Plato’s final resting place has been revealed after researchers recovered an ancient scroll –

ROME — In a remarkable discovery, a team of researchers has uncovered the long-lost location of Plato’s tomb, thanks to cutting-edge analysis of an ancient carbonized papyrus scroll. The scroll that contains Philodemus of Gadara’s History of the Academy reveals that the great philosopher was laid to rest in a private garden within the Academy of Athens, near the Museion, a sanctuary dedicated to the Muses.

This monumental discovery is just one of many insights gained from the GreekSchools research project, which applied advanced imaging techniques to decipher over 1,000 new words, making up 30 percent of the text.

The discovery of Plato’s burial site is an important milestone in the study of ancient Greek philosophy and the life of one of its most influential figures. Before this discovery, it was only known that Plato was buried somewhere in the Academy, but the exact location remained a mystery. Newly discovered knowledge of his final resting place, a private garden reserved for Plato’s school, sheds light on the reverence and respect accorded the philosopher by his followers and successors.

The GreekSchools project, a collaborative effort led by Graziano Ranocchia of the University of Pisa, in partnership with the Heritage Institute (CNR-ISPC), the Antonio Zampolli Institute of Computational Linguistics (CNR-ILC) of the National Research Council and the National Library of Naples played an important role in uncovering this and other secrets hidden in the carbonized papyrus. The project, which started in 2021 and is expected to last five years and eight months, has received significant funding from the European Research Council (ERC) to support its ground-breaking research.

Philodemus of Gadara, a philosopher who lived from 110 to after 40 BC, wrote the History of the Academy as part of his larger work, An Inquiry into the Philosophers. This text is the oldest known extant history of Greek philosophy and contains extraordinary information about Plato and the development of the Academy under his successors. The papyrus scroll containing this work was carbonized during the eruption of Mount Vesuvius in AD 79, making it a challenging but invaluable resource for scholars.

Charred Papyri (Credit: CNR – National Research Council)

Thanks to the application of cutting-edge imaging techniques and philological methods, the research team was able to create an updated edition of Philodemus’ text. Kilian Fleischer, editor of the papyrus for the GreekSchools project, notes that compared to previous editions, the text has undergone significant changes, revealing new and specific facts about various academic philosophers. The newly deciphered text is equivalent to the discovery of 10 new medium-sized papyrus fragments, offering fresh insights into Plato’s Academy, Hellenistic literature, Philodemus of Gadara, and ancient history in general.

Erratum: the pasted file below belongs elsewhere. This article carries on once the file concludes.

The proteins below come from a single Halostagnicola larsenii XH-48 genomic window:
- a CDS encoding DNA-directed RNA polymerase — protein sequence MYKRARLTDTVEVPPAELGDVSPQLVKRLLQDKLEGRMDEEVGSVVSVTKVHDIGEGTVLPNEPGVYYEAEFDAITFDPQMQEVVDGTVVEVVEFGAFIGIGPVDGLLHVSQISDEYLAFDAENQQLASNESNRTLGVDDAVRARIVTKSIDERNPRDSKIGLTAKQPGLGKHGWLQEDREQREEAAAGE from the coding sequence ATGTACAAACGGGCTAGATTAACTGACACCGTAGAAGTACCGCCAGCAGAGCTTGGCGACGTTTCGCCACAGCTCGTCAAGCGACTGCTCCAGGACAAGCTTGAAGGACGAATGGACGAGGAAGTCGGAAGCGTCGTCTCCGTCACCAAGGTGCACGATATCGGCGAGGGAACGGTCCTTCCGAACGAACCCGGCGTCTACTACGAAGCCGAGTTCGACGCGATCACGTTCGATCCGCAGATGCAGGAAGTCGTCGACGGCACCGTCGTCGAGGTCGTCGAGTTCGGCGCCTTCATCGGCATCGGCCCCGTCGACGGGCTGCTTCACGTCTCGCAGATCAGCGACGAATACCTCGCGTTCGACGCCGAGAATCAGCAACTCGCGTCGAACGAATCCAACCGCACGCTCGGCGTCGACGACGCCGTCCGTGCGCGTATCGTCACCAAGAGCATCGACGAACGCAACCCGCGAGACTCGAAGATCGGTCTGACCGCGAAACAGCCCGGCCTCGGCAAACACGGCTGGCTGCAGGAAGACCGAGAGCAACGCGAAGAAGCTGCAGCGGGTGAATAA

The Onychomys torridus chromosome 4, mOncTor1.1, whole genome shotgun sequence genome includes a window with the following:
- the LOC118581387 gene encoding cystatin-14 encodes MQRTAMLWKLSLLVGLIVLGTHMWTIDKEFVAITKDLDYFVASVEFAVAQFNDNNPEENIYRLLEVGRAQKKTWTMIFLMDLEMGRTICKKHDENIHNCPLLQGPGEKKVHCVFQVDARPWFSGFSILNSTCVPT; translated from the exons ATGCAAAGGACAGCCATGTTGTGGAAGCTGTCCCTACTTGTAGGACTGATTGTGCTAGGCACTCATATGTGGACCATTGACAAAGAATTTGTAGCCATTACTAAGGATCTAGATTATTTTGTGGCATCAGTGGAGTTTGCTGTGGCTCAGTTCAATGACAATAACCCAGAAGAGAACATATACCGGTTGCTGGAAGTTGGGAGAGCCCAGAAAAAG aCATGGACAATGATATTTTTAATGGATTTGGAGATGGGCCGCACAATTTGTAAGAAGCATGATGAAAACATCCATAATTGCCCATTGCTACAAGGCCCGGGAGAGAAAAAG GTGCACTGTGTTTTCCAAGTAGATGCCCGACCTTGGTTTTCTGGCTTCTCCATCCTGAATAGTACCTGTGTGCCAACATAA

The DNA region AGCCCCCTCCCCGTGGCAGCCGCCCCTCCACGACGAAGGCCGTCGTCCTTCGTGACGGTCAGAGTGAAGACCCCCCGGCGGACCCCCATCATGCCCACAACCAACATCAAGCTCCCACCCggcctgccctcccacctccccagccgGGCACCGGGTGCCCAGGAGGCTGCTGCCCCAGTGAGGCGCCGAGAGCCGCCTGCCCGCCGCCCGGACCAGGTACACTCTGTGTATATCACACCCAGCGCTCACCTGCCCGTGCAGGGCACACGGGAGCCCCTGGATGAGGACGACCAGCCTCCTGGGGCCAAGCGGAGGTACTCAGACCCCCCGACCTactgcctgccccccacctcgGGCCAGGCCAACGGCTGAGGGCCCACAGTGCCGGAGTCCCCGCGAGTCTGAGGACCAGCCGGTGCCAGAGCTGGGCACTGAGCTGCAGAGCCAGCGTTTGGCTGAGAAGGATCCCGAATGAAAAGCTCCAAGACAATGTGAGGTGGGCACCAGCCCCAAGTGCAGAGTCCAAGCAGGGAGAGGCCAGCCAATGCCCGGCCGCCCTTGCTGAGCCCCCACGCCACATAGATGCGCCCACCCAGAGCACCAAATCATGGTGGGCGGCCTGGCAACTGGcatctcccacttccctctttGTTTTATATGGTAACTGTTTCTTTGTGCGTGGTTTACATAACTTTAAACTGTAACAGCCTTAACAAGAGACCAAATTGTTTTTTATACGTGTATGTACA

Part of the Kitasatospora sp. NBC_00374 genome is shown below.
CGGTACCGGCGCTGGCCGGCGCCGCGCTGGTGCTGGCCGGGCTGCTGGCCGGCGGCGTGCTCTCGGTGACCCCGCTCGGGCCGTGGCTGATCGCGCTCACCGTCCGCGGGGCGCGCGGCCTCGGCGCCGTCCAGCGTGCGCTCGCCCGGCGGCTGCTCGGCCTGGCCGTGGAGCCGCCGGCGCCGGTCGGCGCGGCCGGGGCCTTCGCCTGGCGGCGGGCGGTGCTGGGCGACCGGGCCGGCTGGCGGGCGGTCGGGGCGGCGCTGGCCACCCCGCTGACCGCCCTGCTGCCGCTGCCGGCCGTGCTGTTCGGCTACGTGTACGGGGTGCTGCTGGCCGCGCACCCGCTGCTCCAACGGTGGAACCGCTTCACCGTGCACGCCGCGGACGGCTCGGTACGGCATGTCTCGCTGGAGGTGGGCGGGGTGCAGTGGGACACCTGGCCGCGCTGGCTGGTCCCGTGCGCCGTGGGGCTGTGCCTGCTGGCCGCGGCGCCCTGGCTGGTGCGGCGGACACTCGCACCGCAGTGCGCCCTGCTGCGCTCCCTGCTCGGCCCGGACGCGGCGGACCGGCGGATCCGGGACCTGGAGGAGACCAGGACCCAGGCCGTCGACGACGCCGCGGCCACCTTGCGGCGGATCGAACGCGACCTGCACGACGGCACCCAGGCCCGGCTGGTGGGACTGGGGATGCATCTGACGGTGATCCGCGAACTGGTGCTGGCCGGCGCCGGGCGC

Among the most impressive discoveries is the burial site of Plato. Before that, it was only known that Plato was buried somewhere in the Academy. The text also suggests that Plato was sold into slavery on the island of Aegina, possibly as early as 404 BC when the Spartans conquered the island or, alternatively, in 399 BC, shortly after the death of Socrates. This challenges the previous belief that Plato was sold into slavery in 387 BC during his stay in Sicily at the court of Dionysius I of Syracuse. Another passage shows Plato engaged in a dialogue in which he expresses contempt for the musical and rhythmic abilities of a Thracian female musician.

The GreekSchools project aims not only to decipher and contextualize ancient texts, but also to develop new methods for the study of manuscripts using the most advanced diagnostic imaging techniques available. Costanza Miliani from CNR-ISPC explains that the project uses optical imaging in the infrared and ultraviolet ranges, molecular and elemental imaging, thermal imaging, tomography and digital optical microscopy. These non-invasive techniques, applied using mobile tools from the Molab platform, part of the European Research Infrastructure for Heritage Science (E-RIHS), allow researchers to read text that is inaccessible on the back or hidden in multiple layers of opistograph and stratified papyri .

The discoveries made by the GreekSchools project offer a fascinating insight into the world of ancient Greek philosophy and the life of one of its most influential figures, Plato. By combining the expertise of scholars from various disciplines and using cutting-edge technology, the project sheds new light on the history of ideas and the transmission of knowledge in the ancient world. As research continues, it is likely that even more secrets will be revealed, deepening our understanding of this pivotal period in human history and the lasting legacy of the great thinkers who shaped it.

StudyFinds Editor-in-Chief Steve Fink contributed to this report.

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